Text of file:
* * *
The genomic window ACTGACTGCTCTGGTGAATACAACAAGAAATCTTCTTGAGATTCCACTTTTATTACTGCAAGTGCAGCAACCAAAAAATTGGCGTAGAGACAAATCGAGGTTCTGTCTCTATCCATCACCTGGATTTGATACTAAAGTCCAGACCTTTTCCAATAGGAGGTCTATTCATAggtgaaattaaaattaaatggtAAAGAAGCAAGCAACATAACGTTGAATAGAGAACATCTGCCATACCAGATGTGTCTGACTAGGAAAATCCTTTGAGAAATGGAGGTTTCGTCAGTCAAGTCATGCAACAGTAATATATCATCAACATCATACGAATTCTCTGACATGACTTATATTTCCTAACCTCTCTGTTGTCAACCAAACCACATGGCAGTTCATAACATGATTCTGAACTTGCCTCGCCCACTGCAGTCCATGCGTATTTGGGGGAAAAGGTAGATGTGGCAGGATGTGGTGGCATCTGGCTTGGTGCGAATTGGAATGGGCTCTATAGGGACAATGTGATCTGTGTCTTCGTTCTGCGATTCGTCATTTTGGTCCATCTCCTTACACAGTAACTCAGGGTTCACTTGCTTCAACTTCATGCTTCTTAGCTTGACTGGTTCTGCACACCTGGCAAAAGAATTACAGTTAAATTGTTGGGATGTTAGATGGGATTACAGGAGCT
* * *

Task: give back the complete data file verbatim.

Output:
The genomic window ACTGACTGCTCTGGTGAATACAACAAGAAATCTTCTTGAGATTCCACTTTTATTACTGCAAGTGCAGCAACCAAAAAATTGGCGTAGAGACAAATCGAGGTTCTGTCTCTATCCATCACCTGGATTTGATACTAAAGTCCAGACCTTTTCCAATAGGAGGTCTATTCATAggtgaaattaaaattaaatggtAAAGAAGCAAGCAACATAACGTTGAATAGAGAACATCTGCCATACCAGATGTGTCTGACTAGGAAAATCCTTTGAGAAATGGAGGTTTCGTCAGTCAAGTCATGCAACAGTAATATATCATCAACATCATACGAATTCTCTGACATGACTTATATTTCCTAACCTCTCTGTTGTCAACCAAACCACATGGCAGTTCATAACATGATTCTGAACTTGCCTCGCCCACTGCAGTCCATGCGTATTTGGGGGAAAAGGTAGATGTGGCAGGATGTGGTGGCATCTGGCTTGGTGCGAATTGGAATGGGCTCTATAGGGACAATGTGATCTGTGTCTTCGTTCTGCGATTCGTCATTTTGGTCCATCTCCTTACACAGTAACTCAGGGTTCACTTGCTTCAACTTCATGCTTCTTAGCTTGACTGGTTCTGCACACCTGGCAAAAGAATTACAGTTAAATTGTTGGGATGTTAGATGGGATTACAGGAGCT